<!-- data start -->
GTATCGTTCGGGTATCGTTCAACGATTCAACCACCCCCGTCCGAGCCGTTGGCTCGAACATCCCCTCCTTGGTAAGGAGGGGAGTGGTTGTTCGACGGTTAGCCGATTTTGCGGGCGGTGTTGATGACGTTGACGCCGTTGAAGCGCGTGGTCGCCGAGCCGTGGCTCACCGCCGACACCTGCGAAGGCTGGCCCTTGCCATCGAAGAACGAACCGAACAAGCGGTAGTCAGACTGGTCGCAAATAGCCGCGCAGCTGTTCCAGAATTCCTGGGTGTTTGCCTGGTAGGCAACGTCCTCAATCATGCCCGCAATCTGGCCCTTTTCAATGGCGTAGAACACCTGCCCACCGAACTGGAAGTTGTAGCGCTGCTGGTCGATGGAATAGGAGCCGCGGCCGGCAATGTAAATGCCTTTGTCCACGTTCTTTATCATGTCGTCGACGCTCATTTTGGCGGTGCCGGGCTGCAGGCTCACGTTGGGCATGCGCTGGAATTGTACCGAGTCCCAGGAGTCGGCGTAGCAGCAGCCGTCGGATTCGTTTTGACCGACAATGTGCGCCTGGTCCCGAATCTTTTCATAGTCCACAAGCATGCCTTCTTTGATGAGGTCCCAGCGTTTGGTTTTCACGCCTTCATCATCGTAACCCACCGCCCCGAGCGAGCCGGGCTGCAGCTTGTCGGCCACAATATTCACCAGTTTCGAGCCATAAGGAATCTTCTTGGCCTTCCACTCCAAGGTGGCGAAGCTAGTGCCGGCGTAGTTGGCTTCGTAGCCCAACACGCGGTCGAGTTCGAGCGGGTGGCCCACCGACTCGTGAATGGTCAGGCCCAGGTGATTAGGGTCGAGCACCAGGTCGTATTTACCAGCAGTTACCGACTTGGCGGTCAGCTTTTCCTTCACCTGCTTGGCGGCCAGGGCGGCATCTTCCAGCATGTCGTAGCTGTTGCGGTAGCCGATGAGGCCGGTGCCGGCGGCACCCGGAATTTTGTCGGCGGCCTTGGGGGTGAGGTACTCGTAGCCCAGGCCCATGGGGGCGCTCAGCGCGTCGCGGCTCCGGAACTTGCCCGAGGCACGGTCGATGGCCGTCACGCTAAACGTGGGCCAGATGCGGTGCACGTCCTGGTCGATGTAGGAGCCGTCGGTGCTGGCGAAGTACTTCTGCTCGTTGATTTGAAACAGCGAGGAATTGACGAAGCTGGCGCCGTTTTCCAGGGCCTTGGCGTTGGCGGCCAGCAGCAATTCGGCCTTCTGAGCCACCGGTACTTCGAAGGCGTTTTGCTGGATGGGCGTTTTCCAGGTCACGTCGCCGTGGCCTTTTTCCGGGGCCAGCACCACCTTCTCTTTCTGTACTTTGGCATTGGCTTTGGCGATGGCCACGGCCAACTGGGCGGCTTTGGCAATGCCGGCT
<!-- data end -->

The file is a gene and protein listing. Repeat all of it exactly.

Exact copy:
GTATCGTTCGGGTATCGTTCAACGATTCAACCACCCCCGTCCGAGCCGTTGGCTCGAACATCCCCTCCTTGGTAAGGAGGGGAGTGGTTGTTCGACGGTTAGCCGATTTTGCGGGCGGTGTTGATGACGTTGACGCCGTTGAAGCGCGTGGTCGCCGAGCCGTGGCTCACCGCCGACACCTGCGAAGGCTGGCCCTTGCCATCGAAGAACGAACCGAACAAGCGGTAGTCAGACTGGTCGCAAATAGCCGCGCAGCTGTTCCAGAATTCCTGGGTGTTTGCCTGGTAGGCAACGTCCTCAATCATGCCCGCAATCTGGCCCTTTTCAATGGCGTAGAACACCTGCCCACCGAACTGGAAGTTGTAGCGCTGCTGGTCGATGGAATAGGAGCCGCGGCCGGCAATGTAAATGCCTTTGTCCACGTTCTTTATCATGTCGTCGACGCTCATTTTGGCGGTGCCGGGCTGCAGGCTCACGTTGGGCATGCGCTGGAATTGTACCGAGTCCCAGGAGTCGGCGTAGCAGCAGCCGTCGGATTCGTTTTGACCGACAATGTGCGCCTGGTCCCGAATCTTTTCATAGTCCACAAGCATGCCTTCTTTGATGAGGTCCCAGCGTTTGGTTTTCACGCCTTCATCATCGTAACCCACCGCCCCGAGCGAGCCGGGCTGCAGCTTGTCGGCCACAATATTCACCAGTTTCGAGCCATAAGGAATCTTCTTGGCCTTCCACTCCAAGGTGGCGAAGCTAGTGCCGGCGTAGTTGGCTTCGTAGCCCAACACGCGGTCGAGTTCGAGCGGGTGGCCCACCGACTCGTGAATGGTCAGGCCCAGGTGATTAGGGTCGAGCACCAGGTCGTATTTACCAGCAGTTACCGACTTGGCGGTCAGCTTTTCCTTCACCTGCTTGGCGGCCAGGGCGGCATCTTCCAGCATGTCGTAGCTGTTGCGGTAGCCGATGAGGCCGGTGCCGGCGGCACCCGGAATTTTGTCGGCGGCCTTGGGGGTGAGGTACTCGTAGCCCAGGCCCATGGGGGCGCTCAGCGCGTCGCGGCTCCGGAACTTGCCCGAGGCACGGTCGATGGCCGTCACGCTAAACGTGGGCCAGATGCGGTGCACGTCCTGGTCGATGTAGGAGCCGTCGGTGCTGGCGAAGTACTTCTGCTCGTTGATTTGAAACAGCGAGGAATTGACGAAGCTGGCGCCGTTTTCCAGGGCCTTGGCGTTGGCGGCCAGCAGCAATTCGGCCTTCTGAGCCACCGGTACTTCGAAGGCGTTTTGCTGGATGGGCGTTTTCCAGGTCACGTCGCCGTGGCCTTTTTCCGGGGCCAGCACCACCTTCTCTTTCTGTACTTTGGCATTGGCTTTGGCGATGGCCACGGCCAACTGGGCGGCTTTGGCAATGCCGGCT